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Street scene in the Kovno ghetto.

Photograph | Digitized | Photograph Number: 05237

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    Street scene in the Kovno ghetto.
    Street scene in the Kovno ghetto.  

Pictured first on the right is Chaim Yellin. To his left is his friend, Pesach Shater.


    Street scene in the Kovno ghetto.

    Pictured first on the right is Chaim Yellin. To his left is his friend, Pesach Shater.
    George Kadish/Zvi Kadushin
    Kaunas, Lithuania
    Variant Locale
    Photo Credit
    United States Holocaust Memorial Museum, courtesy of George Kadish/Zvi Kadushin

    Rights & Restrictions

    Photo Source
    USHMM (Restricted)
    Copyright: Exclusively with provenance
    Provenance: George Kadish/Zvi Kadushin
    Beit Hatfutsot
    Copyright: Exclusively with source
    Published Source
    Hidden History of the Kovno Ghetto - United States Holocaust Memorial Museum - Little, Brown and Company - p.59

    Keywords & Subjects

    Administrative Notes

    Chaim Yellin (1913-1944), Yiddish writer and underground leader in the Kovno ghetto. Yellin was born in Vikija, Lithuania, a small town near Kovno. Though educated at a Hebrew gymnasium, Chaim joined a circle of young Yiddish writers. Prior to the outbreak of World War II, he wrote stories and articles for various Yiddish journals, especially the daily "Folksblat". His father Eliezer (Lazar) founded and directed the "Lovers of Knowledge" library. Chaim and his brother Meir worked in this library, a gathering place for Kovno's leading Jewish intellectuals. In 1937 Chaim served as a delegate to a conference on Jewish culture in Paris. Following the incorporation of Lithuania into the Soviet Union in 1940, Chaim got a job in the government printing office in Kovno. In the summer of 1941 after the German invasion, he was forced into the ghetto, where he continued his literary pursuits by writing short vignettes on ghetto life. Soon after the establishment of the ghetto Chaim and a small circle of friends formed an underground movement called the Activists Union or Anti-Fascist Organization. In the summer of 1943, this group joined forces with the various Zionist factions to form a united ghetto underground, the "Jewish General Fighting Organization." Yellin played a key role in reconciling the various ideological factions and became the de facto leader of the new organization. In early fall 1943 he received a mysterious note addressed to "the Jewish author Chaim Yellin" and signed G. The note came from Gessia Glezer, alias Albina, a Soviet Jewish paratrooper. She proposed sending fighters from the ghetto to join partisans in the Augustowa Forest. Though this plan was unsuccessful, it set in place the mechanism for the escape of approximately 350 ghetto partisans to the Rudninkai Forest, where they joined up with pro-Soviet units. Chaim was the chief liaison with pro-Soviet partisans and from them obtained arms and transportation for the ghetto fighters. In April, 1944 Chaim left the ghetto to find transport for a final group of partisans. Discovered on a downtown street corner, a shoot-out ensued with Lithuanian and German police. Chaim was captured on April 6, 1944 and sent to a Gestapo prison. Throughout his month-long imprisonment he refused to divulge his true identity. In May 1944 Chaim was executed. The Kovno ghetto underground never recovered from his arrest and ceased to be an effective resistance force.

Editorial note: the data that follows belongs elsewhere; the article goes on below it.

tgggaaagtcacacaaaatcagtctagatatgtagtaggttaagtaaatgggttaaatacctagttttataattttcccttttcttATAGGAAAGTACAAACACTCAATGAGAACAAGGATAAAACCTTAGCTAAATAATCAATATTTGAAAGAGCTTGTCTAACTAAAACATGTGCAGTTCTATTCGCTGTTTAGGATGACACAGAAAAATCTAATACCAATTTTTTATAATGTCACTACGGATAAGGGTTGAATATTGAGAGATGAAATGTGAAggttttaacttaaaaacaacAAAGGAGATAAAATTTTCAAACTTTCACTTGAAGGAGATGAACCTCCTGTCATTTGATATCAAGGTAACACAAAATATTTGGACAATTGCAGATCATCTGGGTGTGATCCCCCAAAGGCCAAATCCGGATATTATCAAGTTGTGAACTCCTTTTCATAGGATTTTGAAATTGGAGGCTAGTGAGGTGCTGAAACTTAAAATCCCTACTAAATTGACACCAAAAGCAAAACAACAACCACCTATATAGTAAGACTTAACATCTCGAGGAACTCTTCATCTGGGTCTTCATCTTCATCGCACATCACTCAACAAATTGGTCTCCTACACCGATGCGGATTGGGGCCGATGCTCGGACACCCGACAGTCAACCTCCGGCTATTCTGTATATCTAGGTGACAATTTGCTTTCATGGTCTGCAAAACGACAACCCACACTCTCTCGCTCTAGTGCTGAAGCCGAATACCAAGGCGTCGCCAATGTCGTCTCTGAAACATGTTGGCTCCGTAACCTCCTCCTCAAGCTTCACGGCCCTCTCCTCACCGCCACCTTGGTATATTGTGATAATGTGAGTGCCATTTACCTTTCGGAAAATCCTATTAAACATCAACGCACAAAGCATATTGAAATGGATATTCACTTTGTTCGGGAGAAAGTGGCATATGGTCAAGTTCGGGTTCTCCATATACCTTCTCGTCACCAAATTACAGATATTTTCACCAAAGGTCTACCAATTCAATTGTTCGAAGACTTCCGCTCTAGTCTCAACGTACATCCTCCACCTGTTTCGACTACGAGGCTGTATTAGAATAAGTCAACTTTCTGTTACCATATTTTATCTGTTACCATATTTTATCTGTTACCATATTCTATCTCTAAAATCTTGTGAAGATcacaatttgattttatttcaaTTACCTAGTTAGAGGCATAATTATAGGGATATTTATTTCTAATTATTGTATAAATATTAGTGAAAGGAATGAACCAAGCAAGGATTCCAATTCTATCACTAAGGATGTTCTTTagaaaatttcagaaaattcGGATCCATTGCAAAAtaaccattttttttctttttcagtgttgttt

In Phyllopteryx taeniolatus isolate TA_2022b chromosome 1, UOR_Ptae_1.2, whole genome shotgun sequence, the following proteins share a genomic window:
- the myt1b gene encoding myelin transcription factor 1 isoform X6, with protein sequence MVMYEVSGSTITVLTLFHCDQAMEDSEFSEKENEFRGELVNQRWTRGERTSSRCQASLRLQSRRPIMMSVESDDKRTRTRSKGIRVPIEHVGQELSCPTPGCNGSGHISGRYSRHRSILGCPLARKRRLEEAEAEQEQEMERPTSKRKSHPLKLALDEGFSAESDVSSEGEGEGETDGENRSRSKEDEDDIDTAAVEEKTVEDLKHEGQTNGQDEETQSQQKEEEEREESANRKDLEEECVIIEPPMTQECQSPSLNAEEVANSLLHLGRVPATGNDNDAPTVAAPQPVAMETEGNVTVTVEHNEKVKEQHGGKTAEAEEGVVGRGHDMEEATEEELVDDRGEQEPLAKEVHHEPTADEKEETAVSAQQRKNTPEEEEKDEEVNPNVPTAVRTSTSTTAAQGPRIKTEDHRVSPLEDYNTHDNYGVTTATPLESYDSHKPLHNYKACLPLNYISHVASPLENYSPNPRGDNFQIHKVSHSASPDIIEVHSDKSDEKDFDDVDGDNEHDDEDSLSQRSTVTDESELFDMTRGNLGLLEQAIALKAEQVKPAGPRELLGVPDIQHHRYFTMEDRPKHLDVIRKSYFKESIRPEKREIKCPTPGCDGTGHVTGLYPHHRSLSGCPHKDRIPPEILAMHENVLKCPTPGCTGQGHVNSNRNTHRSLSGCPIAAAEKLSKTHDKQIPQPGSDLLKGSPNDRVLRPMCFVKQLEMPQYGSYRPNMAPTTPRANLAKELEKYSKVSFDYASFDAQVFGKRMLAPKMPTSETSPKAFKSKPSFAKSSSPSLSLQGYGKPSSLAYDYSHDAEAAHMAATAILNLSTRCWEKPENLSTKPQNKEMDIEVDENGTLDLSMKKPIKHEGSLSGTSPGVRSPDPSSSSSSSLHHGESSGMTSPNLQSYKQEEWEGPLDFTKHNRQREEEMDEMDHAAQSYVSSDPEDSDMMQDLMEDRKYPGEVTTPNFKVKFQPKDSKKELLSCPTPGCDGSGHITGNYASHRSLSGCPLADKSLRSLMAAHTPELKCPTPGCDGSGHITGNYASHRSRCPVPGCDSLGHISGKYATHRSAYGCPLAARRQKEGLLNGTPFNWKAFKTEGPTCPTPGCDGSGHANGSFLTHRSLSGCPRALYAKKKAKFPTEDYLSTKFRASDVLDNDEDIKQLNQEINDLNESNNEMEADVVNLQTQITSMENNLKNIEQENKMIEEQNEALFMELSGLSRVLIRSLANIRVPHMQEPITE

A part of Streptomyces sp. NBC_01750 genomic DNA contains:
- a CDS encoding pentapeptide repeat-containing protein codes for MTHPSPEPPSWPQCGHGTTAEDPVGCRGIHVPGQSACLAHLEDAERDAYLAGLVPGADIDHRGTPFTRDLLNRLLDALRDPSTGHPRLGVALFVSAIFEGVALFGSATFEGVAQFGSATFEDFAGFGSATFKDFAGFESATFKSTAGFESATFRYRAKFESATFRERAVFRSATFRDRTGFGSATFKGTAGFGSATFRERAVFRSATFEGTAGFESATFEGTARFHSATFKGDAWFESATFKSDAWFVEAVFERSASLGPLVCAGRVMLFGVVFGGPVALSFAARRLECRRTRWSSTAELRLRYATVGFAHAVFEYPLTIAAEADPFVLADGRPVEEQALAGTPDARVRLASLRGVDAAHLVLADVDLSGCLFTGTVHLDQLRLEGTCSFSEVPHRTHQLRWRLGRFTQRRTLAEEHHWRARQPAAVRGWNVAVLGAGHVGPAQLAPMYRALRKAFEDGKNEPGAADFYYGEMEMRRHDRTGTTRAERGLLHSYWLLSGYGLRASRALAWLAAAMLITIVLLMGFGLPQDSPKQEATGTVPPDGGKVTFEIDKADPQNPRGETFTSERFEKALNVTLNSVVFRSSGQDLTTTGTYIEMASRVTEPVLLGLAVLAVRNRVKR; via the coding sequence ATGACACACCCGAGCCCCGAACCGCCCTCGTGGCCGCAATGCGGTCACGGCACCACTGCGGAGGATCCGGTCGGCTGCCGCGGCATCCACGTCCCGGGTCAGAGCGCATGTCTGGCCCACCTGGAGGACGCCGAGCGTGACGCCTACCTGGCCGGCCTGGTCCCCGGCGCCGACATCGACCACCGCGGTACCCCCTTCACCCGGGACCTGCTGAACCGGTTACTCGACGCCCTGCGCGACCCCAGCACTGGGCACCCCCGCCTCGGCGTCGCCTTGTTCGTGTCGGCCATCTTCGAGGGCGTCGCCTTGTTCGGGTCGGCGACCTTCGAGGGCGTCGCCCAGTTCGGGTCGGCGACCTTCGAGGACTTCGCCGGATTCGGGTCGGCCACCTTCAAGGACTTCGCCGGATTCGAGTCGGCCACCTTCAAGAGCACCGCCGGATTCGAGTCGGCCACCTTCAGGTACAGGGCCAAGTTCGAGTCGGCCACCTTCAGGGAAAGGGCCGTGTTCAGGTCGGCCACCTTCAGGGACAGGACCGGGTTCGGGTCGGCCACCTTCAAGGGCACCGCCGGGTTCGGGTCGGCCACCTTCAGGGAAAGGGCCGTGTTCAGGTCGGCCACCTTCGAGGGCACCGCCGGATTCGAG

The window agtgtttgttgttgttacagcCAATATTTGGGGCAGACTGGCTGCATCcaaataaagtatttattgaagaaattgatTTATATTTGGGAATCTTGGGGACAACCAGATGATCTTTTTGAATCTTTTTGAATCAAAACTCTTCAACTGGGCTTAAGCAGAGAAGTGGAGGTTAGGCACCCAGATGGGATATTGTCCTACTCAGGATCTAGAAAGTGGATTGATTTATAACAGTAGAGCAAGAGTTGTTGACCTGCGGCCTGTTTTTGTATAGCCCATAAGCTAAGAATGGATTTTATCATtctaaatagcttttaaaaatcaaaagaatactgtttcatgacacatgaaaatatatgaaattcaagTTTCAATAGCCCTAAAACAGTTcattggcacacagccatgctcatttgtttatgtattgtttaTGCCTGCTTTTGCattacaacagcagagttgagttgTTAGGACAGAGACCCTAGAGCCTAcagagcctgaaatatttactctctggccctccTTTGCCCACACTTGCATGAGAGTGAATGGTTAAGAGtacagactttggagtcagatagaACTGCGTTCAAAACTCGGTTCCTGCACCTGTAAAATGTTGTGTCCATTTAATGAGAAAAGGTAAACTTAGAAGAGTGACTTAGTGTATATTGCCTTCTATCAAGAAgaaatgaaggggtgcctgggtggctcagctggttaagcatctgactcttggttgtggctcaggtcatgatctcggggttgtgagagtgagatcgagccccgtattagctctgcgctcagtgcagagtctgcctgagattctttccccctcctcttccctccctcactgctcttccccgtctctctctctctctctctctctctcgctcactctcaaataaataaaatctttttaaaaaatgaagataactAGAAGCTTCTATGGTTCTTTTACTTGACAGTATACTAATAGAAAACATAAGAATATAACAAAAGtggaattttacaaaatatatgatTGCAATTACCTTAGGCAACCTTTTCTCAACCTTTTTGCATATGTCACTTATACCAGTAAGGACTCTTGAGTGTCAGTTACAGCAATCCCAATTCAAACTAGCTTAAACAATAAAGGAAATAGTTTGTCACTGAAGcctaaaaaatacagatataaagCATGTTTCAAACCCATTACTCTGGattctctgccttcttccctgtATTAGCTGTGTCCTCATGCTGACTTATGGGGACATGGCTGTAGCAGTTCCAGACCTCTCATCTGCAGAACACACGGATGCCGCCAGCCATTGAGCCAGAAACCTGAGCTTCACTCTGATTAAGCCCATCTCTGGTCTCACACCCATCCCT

Record last modified:
    2003-03-18 00:00:00
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